WVU runs over Texas in one-point thriller, 42-41

Caden Sterns (Will Gallagher/IT)

Caden Sterns (Will Gallagher/IT)

West Virginia QB Will Grier’s perfect 33-yard touchdown pass to Gary Jennings Jr. with 0:16 left gave Mountaineer head coach Dana Holgorsen the chance to go for two and the win. After several timeouts by both teams, Grier took the snap and ran to the end zone untouched to put WVU ahead by one to seal the 42-41 road victory for the No. 12 Mountaineers over the No. 15 Longhorns.

Grier’s winning run served as a fitting crescendo to a game filled with consistent struggles the Longhorns had defending the Mountaineer ground attack. Texas allowed seven yards per rush and 232 rushing yards total to a WVU team previously averaging 4.46 yards per carry and 147.9 rushing yards per game.

“From my vantage point, we were getting out of gaps on the inside zone, and on the outside zone, we weren’t flowing fast enough,” Texas head coach Tom Herman said. “We’ve got to get our assignments cleaned up.”

Texas’ inability to stop the run contributed to their inability to get off the field consistently on third down. West Virginia was 7-for-12 on third down attempts and was 6-for-9 in the first half.

Being unable to get off the field, paired with injuries to several contributors (Breckyn Hager – elbow, Davante Davis – shoulder/neck, Marqez Bimage – shoulder, Brandon Jones – ankle), wore down a Texas defense, and it showed in Texas’ propensity to miss tackles. This propensity was evident in Martell Pettaway’s 55-yard touchdown run in the second quarter.

A vicious cycle resulted. Missed tackles led to that poor third down percentage, which led to fatigue, which led to WVU touchdowns. For the second straight week, Texas couldn’t bring opponents to the ground in spite of working on tackling to the ground every Tuesday in practice, and adding an emphasis on building a program of toughness.

“I don’t know,” senior Chris Nelson said when asked about the reason behind the tackling issues. “In Tuesday practices, we hit.”

The Mountaineers’ final scoring drive began with 2:34 on the clock and trailing 41-34. WVU got the ball back following sophomore Sam Ehlinger’s 48-yard touchdown pass to junior Devin Duvernay, who used a double move to get past the Mountaineer defense.

Instead of solely relying on the pass with an all-conference quarterback, Holgorsen used balanced play calling to move down the field on the winning drive. Before Grier’s touchdown pass to Jennings Jr., West Virginia called three running plays and three passing running plays in a two minute offense to move into position to win.

No plays went for a loss, limited pressure was put on Grier, and Texas had to respect both options with time running down.

“It was certainly a good chess match,” Herman said. “It was back and forth, but at the end of the day the combination of inside-outside zone with a stick draw and then great All-American quarterback, All-American receivers, it was a little bit too much for us to handle there at the end.”

Orlando’s pawns and knights couldn’t hold up to Holgorsen’s bishops and queens, especially on the final two-point conversion.

Three timeouts were used in total, one by WVU and two by Texas, prior to Grier’s three-yard two-point scamper. West Virginia lined up in an empty set with David Sills to the boundary one-on-one, and four receivers split wide.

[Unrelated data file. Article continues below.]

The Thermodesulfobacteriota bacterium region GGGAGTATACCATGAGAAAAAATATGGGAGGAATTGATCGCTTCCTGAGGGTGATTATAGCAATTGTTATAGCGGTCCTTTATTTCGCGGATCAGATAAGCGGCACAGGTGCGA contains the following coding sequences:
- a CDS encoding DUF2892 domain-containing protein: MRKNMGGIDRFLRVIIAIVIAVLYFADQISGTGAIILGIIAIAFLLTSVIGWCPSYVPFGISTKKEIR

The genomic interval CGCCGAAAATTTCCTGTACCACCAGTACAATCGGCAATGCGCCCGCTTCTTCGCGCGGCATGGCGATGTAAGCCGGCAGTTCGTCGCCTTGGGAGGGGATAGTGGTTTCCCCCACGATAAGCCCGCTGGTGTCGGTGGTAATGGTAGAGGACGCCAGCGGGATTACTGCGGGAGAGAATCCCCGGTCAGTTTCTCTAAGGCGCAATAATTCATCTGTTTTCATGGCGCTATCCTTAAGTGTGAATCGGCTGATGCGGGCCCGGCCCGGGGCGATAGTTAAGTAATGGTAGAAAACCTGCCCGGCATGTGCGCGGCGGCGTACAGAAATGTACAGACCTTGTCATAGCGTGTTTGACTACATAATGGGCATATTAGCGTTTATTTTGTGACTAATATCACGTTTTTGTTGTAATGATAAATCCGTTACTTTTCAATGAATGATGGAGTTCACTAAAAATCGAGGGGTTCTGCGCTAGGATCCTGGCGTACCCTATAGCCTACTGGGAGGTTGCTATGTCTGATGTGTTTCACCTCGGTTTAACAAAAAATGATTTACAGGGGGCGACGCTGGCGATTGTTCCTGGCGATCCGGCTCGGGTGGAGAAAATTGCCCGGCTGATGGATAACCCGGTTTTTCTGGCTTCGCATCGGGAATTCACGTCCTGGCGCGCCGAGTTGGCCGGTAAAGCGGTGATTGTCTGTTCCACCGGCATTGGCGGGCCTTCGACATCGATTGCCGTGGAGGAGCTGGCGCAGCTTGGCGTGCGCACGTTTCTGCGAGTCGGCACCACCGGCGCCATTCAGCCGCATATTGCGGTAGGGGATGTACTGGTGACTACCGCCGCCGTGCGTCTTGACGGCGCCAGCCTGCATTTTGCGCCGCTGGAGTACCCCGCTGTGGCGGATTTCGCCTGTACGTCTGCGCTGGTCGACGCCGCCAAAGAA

When the snap went off uninterrupted, Grier looked to pass, then bounced outside where no Texas defender was in the area.

“I just tried to bull the center, but (Grier) was reading me,” Nelson said. “I was trying to figure out which way he was going, and he bounced it all the way outside. There was supposed to be an edge guy out there, but obviously there wasn’t.”

The 42 points by West Virginia wasted a 41 point performance by an Ehlinger-led offense where nearly every phase of the Texas offense was successful.

Ehlinger was 25-for-36 for 354 yards and three touchdowns, and added 52 yards and a score on the ground. Senior Tre Watson delivered his best game as a Longhorn rushing for 80 yards and a score and added a touchdown reception.

Junior Lil’Jordan Humphrey made several spectacular catches over shorter Mountaineer defenders. Several of his receptions were answered prayers for Ehlinger, moving Texas into the red zone. He had nine catches for 143 yards and a score, while Duvernay added 100 yards and a score of his own.

This was Texas’ first time with two 100-yard receivers since 2013.

The first half was a point away from being even. Each team was unable to stop the other and traded the lead with each score. Texas had 266 yards of total offense, but was outmatched by West Virginia’s 348.

The third quarter was silent for both teams, with Cameron Dicker’s 22-yard field goal as the only score. The teams traded scores in the fourth, and it appeared Ehlinger’s touchdown pass to Duvernay was enough to seal it, but the Texas defense failed to hold serve just as it had done in the previous 58 minutes.

“I really just hate for our offense to go out there and play the game that they did,” senior P.J. Locke said. “They played a heck of a game and us, as a defense, we couldn’t stop the run like we should have. We didn’t get takeaways and at the end of the day, those things play a big role in the game.”

With this loss, Texas drops to 6-3 and 4-2 in the Big 12 Conference. It loses the advantage it had following its win over Oklahoma, and now no longer controls its own destiny. Despite that, Herman showed optimism post-game for his team’s ability to continue to contend in the conference.

“The silver lining is that we play in the Big 12 and everybody plays everybody, Herman said. “We’re not out of any race at this point. We certainly don’t control our own destiny. We need a couple things to happen.”

Texas heads to Lubbock Saturday to take on Texas Tech.